Scottsdale Acupuncture


The Many Benefits Of Meditation

Posted Monday, April 7th, 2014 by

Many Benefits of Meditation

We live in a busy world with lots of distractions and noise; we are constantly inundated with information and stimulation. With so many different external stimuli, it can be difficult to find peace and achieve a state of balance because the mind is frequently analyzing and churning away. If the mind is not at peace, the body will often be in a state of unease that prevents it from properly repairing and rejuvenating itself. It’s important that we use tools to help bring us back to balance, to help us quiet our minds and allow our bodies to enter a state of rest and relaxation. Meditation is one such tool that can, and ideally should, be used on a regular basis.

So what exactly is meditation? A helpful definition is that meditation encompasses a variety of practices that are somewhat different, while holding to the same basic principles: consideration and quiet thought to bring about a state of rumination. Some methods of meditation may require the body to be absolutely still, while there are other types that allow for free movement of the body. The end goal of all styles of meditation is a mind that is quieted and free from stress, via the use of quiet contemplation and reflection. [Link]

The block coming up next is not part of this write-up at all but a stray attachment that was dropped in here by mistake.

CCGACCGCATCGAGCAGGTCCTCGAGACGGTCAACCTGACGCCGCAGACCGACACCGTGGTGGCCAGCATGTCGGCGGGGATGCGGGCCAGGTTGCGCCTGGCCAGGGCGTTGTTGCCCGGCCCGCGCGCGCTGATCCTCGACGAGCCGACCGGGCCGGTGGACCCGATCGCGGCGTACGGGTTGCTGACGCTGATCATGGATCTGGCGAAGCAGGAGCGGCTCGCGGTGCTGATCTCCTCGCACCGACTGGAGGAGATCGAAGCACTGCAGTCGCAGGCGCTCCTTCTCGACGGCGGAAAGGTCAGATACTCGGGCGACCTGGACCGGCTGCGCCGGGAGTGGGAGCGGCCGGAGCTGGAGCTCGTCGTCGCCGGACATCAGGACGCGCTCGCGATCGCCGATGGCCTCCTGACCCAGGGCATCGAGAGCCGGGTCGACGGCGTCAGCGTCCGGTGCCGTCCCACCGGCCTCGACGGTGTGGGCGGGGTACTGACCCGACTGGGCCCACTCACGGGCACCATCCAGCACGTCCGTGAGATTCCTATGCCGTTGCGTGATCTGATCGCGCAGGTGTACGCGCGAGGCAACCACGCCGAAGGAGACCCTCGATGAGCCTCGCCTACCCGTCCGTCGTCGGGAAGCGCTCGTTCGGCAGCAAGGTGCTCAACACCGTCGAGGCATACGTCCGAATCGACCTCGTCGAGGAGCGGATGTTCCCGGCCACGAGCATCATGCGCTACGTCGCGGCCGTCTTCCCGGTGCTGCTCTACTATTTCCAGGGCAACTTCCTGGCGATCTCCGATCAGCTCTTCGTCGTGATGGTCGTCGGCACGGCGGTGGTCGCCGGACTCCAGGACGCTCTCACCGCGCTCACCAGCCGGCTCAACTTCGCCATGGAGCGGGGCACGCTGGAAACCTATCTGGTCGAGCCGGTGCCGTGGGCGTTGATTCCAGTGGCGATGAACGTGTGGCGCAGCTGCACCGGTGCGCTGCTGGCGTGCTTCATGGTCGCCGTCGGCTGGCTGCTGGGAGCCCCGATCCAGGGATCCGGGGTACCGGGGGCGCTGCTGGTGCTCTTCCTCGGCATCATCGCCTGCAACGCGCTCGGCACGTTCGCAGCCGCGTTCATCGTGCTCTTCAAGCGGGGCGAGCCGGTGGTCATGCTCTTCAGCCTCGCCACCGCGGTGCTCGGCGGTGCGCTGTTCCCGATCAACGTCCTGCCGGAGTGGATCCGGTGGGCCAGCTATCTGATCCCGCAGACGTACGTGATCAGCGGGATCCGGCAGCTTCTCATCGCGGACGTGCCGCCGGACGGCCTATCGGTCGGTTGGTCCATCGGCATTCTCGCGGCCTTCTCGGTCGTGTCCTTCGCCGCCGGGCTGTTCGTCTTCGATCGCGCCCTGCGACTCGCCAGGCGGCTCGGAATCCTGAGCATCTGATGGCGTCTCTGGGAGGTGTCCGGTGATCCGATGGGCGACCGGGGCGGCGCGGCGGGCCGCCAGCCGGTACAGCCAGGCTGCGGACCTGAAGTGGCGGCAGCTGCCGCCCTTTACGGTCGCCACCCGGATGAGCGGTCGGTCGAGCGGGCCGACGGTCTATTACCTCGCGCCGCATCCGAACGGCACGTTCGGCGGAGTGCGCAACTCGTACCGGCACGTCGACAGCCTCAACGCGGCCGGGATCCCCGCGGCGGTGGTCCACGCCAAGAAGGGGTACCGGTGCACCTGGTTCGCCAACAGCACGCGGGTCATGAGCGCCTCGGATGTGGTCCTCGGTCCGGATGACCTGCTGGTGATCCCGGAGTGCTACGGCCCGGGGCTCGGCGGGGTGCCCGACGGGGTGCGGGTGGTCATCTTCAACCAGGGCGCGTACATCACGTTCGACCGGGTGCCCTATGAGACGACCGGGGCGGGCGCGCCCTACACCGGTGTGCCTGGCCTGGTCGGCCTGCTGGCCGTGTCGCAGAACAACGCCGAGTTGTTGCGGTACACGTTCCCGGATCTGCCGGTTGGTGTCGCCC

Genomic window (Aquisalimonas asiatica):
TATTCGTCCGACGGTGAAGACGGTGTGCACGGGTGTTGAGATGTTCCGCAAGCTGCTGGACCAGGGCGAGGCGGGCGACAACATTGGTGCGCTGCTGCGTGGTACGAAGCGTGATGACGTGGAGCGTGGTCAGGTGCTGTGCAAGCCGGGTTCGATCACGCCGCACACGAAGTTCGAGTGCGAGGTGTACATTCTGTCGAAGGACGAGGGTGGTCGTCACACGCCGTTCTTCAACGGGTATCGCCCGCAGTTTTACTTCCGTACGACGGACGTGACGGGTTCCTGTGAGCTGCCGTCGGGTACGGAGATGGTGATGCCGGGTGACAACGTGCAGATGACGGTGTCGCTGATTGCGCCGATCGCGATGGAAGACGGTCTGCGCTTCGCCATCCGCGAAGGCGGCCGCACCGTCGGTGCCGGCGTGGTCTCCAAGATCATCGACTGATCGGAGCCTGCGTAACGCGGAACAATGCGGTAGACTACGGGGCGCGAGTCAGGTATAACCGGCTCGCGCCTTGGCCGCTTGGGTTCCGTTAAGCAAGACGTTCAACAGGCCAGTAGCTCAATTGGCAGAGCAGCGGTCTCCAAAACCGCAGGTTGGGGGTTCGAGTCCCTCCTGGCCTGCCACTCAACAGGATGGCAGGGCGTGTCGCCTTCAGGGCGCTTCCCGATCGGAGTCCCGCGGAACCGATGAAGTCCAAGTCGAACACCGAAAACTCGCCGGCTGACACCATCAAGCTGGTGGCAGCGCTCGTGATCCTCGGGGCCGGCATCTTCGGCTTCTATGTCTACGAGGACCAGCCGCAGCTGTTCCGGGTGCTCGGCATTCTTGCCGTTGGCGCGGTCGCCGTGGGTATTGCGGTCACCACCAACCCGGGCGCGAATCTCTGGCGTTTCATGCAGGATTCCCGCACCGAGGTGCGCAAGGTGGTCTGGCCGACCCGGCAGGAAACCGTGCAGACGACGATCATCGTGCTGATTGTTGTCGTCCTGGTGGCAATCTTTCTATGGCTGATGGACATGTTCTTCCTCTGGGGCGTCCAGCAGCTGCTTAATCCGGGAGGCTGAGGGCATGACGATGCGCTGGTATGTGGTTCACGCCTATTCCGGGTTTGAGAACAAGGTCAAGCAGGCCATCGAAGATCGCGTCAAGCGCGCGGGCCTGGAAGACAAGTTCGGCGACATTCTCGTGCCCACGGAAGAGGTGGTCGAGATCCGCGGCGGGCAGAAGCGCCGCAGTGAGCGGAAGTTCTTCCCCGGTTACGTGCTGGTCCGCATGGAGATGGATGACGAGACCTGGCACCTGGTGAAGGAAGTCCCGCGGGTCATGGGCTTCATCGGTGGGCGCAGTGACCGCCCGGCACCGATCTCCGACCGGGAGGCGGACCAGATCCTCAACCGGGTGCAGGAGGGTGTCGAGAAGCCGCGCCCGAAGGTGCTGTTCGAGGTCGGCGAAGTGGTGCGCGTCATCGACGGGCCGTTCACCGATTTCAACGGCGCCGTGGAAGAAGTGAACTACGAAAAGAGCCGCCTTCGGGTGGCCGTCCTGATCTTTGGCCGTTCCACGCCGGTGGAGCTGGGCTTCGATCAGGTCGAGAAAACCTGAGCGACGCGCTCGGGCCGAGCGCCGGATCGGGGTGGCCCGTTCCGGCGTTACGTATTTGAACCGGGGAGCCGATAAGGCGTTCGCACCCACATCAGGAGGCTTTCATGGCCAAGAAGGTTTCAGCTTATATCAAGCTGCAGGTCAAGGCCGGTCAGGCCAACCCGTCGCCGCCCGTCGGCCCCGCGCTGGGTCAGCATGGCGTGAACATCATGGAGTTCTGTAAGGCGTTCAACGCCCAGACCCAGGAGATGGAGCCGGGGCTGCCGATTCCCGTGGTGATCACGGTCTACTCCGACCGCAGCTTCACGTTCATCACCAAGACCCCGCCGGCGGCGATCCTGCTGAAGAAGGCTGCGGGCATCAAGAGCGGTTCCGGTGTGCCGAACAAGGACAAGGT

Now that you have a proper definition, you might be wondering what some of the specific benefits of meditation are. To name a few: meditation can help improve sleep; it can reduce depression and help relieve stress by providing emotional balance; it can strengthen the immune system, it can lower blood pressure; it may provide a greater sense of clarity; tension and body pain can be reduced; headaches can be alleviated. This is only an abbreviated list of the numerous other significant results of meditation.

Many times, patients at Above & Beyond Acupuncture will inquire about the type and duration of meditation that is used by the practitioners here, and which would be recommended to use. Personally speaking, I spend anywhere from 5 to 15 minutes every morning seated on my couch with my eyes closed and my feet crossed, as this is the position I am most comfortable with. I close my eyes; take deep breaths in with my nose and out through my mouth. I don’t attempt to control my thoughts; rather I allow whatever thoughts enter my consciousness to remain there. I will look at them to see what they are and why they are there.

Often I find that once I provide acknowledgement, my thoughts will disappear and I will enter a state where none are present. While this type of meditation works well for me, I recommend that each person do some research and find a method that he or she would find appealing, easy to learn and achievable. As for the length of time in meditation, in my experience, there will be days when you will be able to sit for twenty minutes and other days that you will only be able to be still for two minutes. Regardless of the amount of time, it is the effort that counts, as two minutes of meditation is better than none.